Circus review: Mr.  III三III (Mr Three), NICA, Melbourne Fringe Festival

Office workers trying to break away from corporate, capitalist routines.
Mr. III三III. Image is three men with juggling pins. One is seated in front of a drum kit.

Premiering at Melbourne Fringe Festival was the new work from Taiwan’s FOCA (Formosa Circus Art), Mr. III三III (Mr Three), a dark exploration of mundanity and grind culture. FOCA, established in 2011, blends contemporary circus arts, traditional Taiwanese forms, acrobatics, street culture and theatre. Its latest production provided a fresh take on a familiar topic – work culture under capitalism and all that comes with it.

In Mr. III三III, we followed three restless white-collar workers trapped in a banal and oppressive office environment. 

In the opening scene, the well-dressed office workers knelt and chanted nonsensically under the glow of a triangle symbol. Located within the National Institute of Circus Arts (NICA) in Prahran, the empty set – featuring only a desk and a drum kit in the corner – added to the ominous scene.

What followed was a series of juggling acts and some impressive acrobatics, well-choreographed and hypnotic, set to the backdrop of a steady drumbeat. As time passed, the repetitiveness of the performers’ movements became more pronounced, reflecting the monotony of their daily routines. In a particularly effective scene, the office workers, one by one, stood at a desk beneath a fluorescent light swinging from the ceiling. Their movements suddenly intensified, taking on an erratic quality.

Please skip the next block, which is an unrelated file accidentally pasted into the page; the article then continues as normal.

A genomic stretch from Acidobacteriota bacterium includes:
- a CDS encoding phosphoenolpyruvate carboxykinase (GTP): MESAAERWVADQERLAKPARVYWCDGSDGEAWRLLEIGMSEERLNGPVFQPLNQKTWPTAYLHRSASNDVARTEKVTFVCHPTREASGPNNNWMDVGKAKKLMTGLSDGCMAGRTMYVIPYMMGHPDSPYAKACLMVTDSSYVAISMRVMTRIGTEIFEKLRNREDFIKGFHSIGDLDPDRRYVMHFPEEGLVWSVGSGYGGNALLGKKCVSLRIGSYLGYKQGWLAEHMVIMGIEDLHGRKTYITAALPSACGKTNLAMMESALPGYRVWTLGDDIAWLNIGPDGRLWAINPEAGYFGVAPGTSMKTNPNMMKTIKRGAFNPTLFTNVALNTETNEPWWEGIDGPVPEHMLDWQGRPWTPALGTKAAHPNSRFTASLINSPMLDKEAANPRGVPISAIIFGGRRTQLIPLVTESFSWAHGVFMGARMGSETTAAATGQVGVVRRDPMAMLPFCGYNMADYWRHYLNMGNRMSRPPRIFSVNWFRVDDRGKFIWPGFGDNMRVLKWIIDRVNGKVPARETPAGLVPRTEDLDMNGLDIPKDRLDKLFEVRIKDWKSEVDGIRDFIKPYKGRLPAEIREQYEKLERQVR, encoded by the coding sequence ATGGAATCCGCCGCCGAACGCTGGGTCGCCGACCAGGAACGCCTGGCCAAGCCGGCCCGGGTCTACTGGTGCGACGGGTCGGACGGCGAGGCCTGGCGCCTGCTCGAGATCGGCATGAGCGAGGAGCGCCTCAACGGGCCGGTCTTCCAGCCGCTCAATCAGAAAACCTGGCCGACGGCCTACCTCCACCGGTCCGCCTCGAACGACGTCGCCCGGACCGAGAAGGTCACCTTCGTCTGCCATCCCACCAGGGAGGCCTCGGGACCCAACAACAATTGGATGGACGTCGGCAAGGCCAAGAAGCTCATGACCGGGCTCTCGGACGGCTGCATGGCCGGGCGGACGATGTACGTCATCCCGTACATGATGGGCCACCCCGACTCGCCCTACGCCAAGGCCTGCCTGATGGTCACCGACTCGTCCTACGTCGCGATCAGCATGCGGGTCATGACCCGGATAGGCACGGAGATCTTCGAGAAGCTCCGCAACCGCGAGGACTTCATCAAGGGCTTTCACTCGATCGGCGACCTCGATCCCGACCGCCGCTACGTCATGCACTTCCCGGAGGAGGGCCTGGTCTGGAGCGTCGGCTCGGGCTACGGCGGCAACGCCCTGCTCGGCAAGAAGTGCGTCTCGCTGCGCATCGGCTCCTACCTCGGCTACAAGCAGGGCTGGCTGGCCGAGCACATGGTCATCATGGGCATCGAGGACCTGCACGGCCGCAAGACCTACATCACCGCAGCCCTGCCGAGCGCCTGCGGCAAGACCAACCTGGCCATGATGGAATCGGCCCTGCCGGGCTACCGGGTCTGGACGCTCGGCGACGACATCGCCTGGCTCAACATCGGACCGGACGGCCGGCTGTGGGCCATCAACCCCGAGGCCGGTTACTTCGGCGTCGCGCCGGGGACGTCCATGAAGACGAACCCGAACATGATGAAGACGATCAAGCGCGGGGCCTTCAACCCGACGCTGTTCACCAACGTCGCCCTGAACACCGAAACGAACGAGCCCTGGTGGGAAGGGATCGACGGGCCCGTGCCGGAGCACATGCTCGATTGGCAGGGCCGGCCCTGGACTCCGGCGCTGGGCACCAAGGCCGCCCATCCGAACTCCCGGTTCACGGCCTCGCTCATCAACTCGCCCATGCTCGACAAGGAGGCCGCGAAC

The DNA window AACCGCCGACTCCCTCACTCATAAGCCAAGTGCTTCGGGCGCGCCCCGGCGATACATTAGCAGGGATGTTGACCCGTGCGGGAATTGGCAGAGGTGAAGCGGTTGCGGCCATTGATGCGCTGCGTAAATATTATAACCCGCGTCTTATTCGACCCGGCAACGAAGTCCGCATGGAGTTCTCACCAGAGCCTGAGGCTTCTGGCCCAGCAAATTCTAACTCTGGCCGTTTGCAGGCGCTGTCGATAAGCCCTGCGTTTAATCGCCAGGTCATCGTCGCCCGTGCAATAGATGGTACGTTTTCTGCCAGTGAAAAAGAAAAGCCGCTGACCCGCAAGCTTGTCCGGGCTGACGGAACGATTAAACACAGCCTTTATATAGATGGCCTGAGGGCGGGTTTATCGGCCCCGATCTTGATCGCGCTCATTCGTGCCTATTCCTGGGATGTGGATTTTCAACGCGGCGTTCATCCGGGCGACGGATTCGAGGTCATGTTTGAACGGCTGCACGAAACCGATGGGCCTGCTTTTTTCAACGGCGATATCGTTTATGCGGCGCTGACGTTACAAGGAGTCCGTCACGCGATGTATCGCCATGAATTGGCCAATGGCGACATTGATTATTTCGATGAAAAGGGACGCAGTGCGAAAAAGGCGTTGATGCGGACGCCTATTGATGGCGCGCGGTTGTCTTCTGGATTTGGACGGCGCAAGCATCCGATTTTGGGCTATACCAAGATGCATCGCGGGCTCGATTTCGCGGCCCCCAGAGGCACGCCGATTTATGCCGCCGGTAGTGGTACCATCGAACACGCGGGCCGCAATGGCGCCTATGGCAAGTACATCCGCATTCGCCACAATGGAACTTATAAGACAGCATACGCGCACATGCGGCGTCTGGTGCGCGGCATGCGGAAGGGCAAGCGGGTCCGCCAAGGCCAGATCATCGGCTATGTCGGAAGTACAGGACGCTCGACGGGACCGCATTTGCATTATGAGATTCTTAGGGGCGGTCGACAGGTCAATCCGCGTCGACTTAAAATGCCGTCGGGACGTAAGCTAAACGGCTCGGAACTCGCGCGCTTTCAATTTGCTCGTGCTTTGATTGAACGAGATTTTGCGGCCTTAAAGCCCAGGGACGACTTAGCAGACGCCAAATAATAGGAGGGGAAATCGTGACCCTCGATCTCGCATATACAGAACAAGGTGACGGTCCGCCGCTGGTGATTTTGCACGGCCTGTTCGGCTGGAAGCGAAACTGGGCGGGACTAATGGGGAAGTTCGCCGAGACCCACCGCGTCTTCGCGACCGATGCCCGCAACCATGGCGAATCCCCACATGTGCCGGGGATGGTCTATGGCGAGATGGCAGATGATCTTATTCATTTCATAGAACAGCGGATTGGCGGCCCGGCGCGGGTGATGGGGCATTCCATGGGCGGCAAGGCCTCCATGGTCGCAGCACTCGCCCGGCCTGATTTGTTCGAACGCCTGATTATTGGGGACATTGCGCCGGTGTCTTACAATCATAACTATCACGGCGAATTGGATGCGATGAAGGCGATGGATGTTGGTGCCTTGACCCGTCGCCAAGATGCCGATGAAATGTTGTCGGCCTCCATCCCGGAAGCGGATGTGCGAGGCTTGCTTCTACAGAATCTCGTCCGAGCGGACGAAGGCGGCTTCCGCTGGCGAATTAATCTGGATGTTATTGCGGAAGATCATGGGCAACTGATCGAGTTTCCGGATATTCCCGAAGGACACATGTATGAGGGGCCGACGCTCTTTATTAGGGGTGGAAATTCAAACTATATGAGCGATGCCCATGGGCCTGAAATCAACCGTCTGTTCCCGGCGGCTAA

This was eventually disrupted by a comical recorder performance and the entrance of a statue, the symbolic significance of which remains open to interpretation. This segment introduced a deliberate lull in the narrative, emphasising the repetitive nature of their tasks and their quest for amusement within the confines of the mundane, even if it entailed taping pieces of the statute together.

While this interlude felt protracted, there was a childlike quality in their play that lightened the overall narrative. Still, the work and the audience would have benefited from some of the juggling or break-dancing excitement from earlier in the show. 

Periodic visits from the drummer, who also doubled as the recorder player and presumably represented the office workers’ superiors, injected some much-needed tension into an otherwise silent landscape. This oppression gave way to comedic moments, taking the form of teasing and audience engagement.

It was these moments, along with the dramatic and loud finale, that reinvigorated the performance upon its conclusion.

Overall, Mr. III三III took a surreal approach, juxtaposing the office setting and mindless jargon with the performers’ suave fight scenes. This contrast, at its best, was equally comedic and sinister, subtly highlighting the push and pull between their corporate conformity and personal freedom.

Read: Performance review: I Am (Not) This Body, Arts House, Melbourne Fringe Festival

Office politics aside, between the juggling, music and acrobatics, there was a sweet message in the show about ditching the suit and tie and reclaiming childhood joy. And that’s what stuck.

Created and Performed by: FOCA – Formosa Circus Art
National Institute of Circus Arts, Prahran, Melbourne

Mr. III三III was performed 11-14 October as part of Melbourne Fringe Festival.

Nina Culley is a writer and horror enthusiast based in Naarm. She’s the Studio Manager and Director of Melbourne Young Writers' Studio where she also teaches creative writing. Her works have appeared in Kill Your Darlings, Aniko Press and Eureka Street.